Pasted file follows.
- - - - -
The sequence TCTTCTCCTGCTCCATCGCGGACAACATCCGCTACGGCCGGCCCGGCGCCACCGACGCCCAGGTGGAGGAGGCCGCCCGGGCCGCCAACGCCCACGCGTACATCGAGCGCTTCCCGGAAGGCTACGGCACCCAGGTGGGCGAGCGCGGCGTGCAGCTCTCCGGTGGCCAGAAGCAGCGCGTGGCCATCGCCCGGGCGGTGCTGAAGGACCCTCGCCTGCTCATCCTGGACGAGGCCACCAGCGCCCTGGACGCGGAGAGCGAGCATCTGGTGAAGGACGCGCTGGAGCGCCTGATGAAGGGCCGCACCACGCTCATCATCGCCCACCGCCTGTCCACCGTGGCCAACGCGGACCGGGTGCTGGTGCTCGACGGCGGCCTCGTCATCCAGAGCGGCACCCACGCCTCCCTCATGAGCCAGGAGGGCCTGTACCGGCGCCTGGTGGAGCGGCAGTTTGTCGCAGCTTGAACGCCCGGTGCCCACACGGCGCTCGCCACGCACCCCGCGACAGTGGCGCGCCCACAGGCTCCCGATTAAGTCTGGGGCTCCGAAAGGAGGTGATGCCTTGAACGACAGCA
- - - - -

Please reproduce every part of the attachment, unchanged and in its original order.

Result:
The sequence TCTTCTCCTGCTCCATCGCGGACAACATCCGCTACGGCCGGCCCGGCGCCACCGACGCCCAGGTGGAGGAGGCCGCCCGGGCCGCCAACGCCCACGCGTACATCGAGCGCTTCCCGGAAGGCTACGGCACCCAGGTGGGCGAGCGCGGCGTGCAGCTCTCCGGTGGCCAGAAGCAGCGCGTGGCCATCGCCCGGGCGGTGCTGAAGGACCCTCGCCTGCTCATCCTGGACGAGGCCACCAGCGCCCTGGACGCGGAGAGCGAGCATCTGGTGAAGGACGCGCTGGAGCGCCTGATGAAGGGCCGCACCACGCTCATCATCGCCCACCGCCTGTCCACCGTGGCCAACGCGGACCGGGTGCTGGTGCTCGACGGCGGCCTCGTCATCCAGAGCGGCACCCACGCCTCCCTCATGAGCCAGGAGGGCCTGTACCGGCGCCTGGTGGAGCGGCAGTTTGTCGCAGCTTGAACGCCCGGTGCCCACACGGCGCTCGCCACGCACCCCGCGACAGTGGCGCGCCCACAGGCTCCCGATTAAGTCTGGGGCTCCGAAAGGAGGTGATGCCTTGAACGACAGCA